Monday 29 January 2024

The Broads - 27th January 2024

 A adventure:

The crew met promptly at Filby Broad for a chilly 8am start. There had been a glorious sunrise on the drive up and a large covey of Red-legged Partridges before reaching the village.  

The light here can be tricky so I wanted to be able to scan the area before the sun moved around.  A small group of Siskins greeted us in the car park and Long-tailed and Coal Tits with a couple of Goldcrests moved through and a striking male Sparrowhawk briefly perched up decked out in his finest slate blue and russet livery.

Down at the Broad the light was good but unfortunately most of the duck were way off at the back and perversely there was even an early morning heat haze but we persevered and a chap from Leeds actually picked up the pair of Ferruginous Ducks first as they powerfully swan along the back edge but even at range all the salient features could be seen.  A grand start.

Ferruginous Ducks 

A small flotilla of Goldeneye appeared next to us and a Kingfisher zipper around the corner while Marsh Tits and Green Woodpeckers could be heard.  No Gibbons today though!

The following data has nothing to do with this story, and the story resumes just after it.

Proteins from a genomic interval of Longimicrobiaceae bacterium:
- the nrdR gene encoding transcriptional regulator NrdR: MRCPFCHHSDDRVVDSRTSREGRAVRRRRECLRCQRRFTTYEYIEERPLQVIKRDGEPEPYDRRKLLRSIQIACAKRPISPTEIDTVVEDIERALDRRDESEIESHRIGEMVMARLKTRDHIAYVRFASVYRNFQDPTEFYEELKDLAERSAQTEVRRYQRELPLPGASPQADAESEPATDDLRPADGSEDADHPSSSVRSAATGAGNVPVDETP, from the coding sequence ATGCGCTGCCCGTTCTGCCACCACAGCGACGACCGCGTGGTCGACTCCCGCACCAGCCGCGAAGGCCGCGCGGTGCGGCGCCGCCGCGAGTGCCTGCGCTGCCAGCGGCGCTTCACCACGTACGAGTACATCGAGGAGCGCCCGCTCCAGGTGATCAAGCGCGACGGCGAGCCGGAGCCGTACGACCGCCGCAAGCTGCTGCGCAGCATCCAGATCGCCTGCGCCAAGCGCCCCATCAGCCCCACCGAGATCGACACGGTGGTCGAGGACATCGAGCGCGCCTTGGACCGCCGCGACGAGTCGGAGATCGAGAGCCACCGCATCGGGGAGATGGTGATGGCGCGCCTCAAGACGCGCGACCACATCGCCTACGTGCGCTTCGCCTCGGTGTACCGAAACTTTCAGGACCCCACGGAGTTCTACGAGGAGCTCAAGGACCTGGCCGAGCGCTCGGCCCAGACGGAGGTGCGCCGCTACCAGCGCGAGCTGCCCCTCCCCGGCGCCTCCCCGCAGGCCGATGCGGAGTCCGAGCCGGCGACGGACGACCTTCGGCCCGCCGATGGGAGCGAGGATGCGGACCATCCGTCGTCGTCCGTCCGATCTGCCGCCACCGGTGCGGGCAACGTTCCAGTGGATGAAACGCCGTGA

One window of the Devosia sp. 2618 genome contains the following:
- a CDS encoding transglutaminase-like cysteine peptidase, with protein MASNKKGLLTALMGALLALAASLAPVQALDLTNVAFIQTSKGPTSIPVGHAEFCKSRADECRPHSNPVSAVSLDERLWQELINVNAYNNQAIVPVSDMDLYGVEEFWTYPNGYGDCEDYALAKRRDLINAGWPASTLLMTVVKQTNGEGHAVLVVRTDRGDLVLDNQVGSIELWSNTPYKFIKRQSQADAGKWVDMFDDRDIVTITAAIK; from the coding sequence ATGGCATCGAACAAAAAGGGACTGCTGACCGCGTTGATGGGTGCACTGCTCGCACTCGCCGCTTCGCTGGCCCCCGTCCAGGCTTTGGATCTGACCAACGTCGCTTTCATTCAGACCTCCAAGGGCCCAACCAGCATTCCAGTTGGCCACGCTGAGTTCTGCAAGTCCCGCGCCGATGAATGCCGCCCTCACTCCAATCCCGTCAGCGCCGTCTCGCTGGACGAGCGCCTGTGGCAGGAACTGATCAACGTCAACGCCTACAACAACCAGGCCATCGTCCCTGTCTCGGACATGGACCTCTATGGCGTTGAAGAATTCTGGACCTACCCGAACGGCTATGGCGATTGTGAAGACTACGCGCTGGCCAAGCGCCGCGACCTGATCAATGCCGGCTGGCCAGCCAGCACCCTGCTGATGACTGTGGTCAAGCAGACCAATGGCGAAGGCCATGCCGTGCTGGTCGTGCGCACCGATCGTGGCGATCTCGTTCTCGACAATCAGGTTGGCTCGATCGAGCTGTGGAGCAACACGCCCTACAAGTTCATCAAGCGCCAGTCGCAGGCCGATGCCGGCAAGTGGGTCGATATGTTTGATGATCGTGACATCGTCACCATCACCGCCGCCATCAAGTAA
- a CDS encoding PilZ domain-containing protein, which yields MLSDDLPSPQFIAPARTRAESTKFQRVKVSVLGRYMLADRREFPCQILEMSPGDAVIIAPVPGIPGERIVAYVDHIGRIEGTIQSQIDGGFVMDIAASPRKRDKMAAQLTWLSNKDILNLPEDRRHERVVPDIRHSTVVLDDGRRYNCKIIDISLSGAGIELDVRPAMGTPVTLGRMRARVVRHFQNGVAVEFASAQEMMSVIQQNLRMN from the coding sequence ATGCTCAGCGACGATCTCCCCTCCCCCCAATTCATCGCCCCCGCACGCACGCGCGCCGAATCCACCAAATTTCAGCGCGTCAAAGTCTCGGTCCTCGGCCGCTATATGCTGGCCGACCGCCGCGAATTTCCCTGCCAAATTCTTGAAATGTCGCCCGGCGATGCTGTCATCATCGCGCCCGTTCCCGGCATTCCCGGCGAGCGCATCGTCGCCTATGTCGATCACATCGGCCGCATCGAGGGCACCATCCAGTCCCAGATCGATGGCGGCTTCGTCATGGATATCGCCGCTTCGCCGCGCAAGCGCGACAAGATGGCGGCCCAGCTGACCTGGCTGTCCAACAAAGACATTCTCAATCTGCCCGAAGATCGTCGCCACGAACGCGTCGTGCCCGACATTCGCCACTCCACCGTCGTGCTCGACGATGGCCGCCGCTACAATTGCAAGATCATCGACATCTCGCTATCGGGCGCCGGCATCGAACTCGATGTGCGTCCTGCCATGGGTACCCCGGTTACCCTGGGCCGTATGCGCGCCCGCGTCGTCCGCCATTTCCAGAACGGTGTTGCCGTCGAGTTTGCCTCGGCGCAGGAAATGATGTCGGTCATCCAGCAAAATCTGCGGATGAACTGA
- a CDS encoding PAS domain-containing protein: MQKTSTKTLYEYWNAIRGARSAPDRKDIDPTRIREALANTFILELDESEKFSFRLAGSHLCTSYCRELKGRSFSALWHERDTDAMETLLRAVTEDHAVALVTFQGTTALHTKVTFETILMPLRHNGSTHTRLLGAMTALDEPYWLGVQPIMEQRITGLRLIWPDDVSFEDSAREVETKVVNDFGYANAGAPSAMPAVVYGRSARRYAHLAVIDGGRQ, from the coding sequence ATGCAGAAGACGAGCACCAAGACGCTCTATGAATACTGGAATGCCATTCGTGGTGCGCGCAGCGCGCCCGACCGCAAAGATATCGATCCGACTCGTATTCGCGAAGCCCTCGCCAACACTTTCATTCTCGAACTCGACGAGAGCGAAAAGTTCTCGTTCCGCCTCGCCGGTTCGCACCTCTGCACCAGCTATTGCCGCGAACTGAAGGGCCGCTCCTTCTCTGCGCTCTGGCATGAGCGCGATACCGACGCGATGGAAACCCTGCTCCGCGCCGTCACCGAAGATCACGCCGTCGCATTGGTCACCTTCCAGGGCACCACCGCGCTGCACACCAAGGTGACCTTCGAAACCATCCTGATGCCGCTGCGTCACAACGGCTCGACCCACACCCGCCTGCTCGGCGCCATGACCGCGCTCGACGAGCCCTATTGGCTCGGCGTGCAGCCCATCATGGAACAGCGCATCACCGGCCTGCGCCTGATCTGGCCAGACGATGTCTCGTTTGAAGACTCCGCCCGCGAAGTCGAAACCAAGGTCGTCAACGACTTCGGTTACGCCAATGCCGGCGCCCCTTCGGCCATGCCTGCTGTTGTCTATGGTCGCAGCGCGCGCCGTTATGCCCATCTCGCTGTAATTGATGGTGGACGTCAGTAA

It was very cold in the shade of the boardwalk so we soon headed off and made our way inland a way to St Benet’s Abbey.  It was now 9.30 and there were still quite a few ever hopeful Owltoggers along the road and in the car park. 

That first thirty seconds out of the car were amazing with bugling Cranes immediately audible and then a Short-eared Owl glided passed us followed by six Cranes. An adult female Hen Harrier then appeared just yards away and a further 17 Cranes followed the first with the Owl still quartering the Abbey field.

17 Cranes and a Short-eared Owl

We took a few minutes to take it all in and then kitted up and walked up to the Abbey and river bank with the sound of the Cranes still echoing across the landscape. Further Shorties were out across the meadows and cruising just past us with Marsh Harriers, Buzzards, Sparrowhawk and Kestrel all in the mix. 

Scanning the Thurne side of the river revealed the Crane flock with over twenty birds together in a distant field where they danced and pranced. Two youngsters were amongst them.  

A walker spooked them and they were in flight and once again that magical sound filled the air.  Twenty-four were counted this time.  Most drifted back over our side and then dropped down out of view while the rest headed west and out of sight.  A family of three then appeared right over us taking us up to 27 birds for the site.  The assembled Owltoggers never even looked up.